Julia Windom

A New Art Guide

According to The New York Times there is a new way for aesthetes to discover  art.  Yesterday’s article, “Online, a Genome Project for the World of Art”  exposed artsy:

“…a start-up whose public version went live on Monday. An extensive free repository of fine-art images and an online art appreciation guide, it is predicated on the idea that audiences comfortable with image-driven Web sites like Tumblr and Pinterest are now primed to spend hours browsing through canvases and sculpture on their monitors and tablets, especially with one-click help.”

“But as it extends the platform’s reach, Art.sy also raises questions about how (or if) digital analytics should be applied to visual art. Can algorithms help explain art?”

“Robert Storr, dean of the Yale University School of Art, has his doubts. “It depends so much on the information, who’s doing the selection, what the criteria are, and what the cultural assumptions behind those criteria are,” Mr. Storr, a former curator of painting and sculpture at the Museum of Modern Art, said. In terms of art comprehension, he added, “I’m sure it will be reductive.”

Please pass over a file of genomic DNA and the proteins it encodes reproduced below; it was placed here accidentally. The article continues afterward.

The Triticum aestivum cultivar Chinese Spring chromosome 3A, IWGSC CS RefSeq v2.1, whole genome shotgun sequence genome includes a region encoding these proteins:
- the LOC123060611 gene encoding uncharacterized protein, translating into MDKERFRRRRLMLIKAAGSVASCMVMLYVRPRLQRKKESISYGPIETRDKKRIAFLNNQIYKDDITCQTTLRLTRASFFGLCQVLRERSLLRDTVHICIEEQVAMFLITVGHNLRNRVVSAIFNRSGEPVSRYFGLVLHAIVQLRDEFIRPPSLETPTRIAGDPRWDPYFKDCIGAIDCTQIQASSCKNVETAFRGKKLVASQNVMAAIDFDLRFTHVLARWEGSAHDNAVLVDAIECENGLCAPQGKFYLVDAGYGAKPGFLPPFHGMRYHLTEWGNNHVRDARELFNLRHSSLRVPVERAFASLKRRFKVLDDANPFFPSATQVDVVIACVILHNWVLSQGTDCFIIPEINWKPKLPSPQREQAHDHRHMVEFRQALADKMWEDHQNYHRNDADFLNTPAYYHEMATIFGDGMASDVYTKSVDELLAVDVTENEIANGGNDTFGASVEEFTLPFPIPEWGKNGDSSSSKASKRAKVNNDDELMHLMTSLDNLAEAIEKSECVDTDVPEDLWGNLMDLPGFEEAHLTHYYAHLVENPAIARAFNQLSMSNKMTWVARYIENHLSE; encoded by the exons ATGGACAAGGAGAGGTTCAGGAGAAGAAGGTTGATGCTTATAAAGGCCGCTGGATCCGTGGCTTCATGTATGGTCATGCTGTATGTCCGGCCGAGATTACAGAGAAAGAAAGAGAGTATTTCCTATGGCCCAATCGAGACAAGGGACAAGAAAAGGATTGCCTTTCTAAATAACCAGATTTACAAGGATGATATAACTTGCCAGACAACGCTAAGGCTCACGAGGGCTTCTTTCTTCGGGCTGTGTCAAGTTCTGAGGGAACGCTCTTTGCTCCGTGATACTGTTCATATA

Despite kinks, with 275 galleries and 50 museums contributing to the site, you won’t be bored. For example, if you search Picasso, pages and pages of his paintings will appear along with related and contemporary artists influenced by his art. One of the contemporary artists I was introduced to was Francesco Vezzoli, and his piece “Ballets Russes Italian Style (The Shortest Musical You Will Never See Again),” from the Museum of Contemporary Art in Los Angeles (2009). Check it out!

Around the Dinner Table

Check out the new way of eating out, hosted by Outstanding in the Field from GOOD.

Outstanding in the Field is a roving culinary adventure – literally a restaurant without walls. Since 1999 we have set the long table at farms or gardens, on mountain tops or in sea caves, on islands or at ranches. Occasionally the table is set indoors: a beautiful refurbished barn, a cool greenhouse or a stately museum. Wherever the location, the consistent theme of each dinner is to honor the people whose good work brings nourishment to the table.


Unfortunately, it looks like the set dates for New York are already filled for the fall, but I have definitely placed this little “culinary adventure” onto my list of things to do in the future.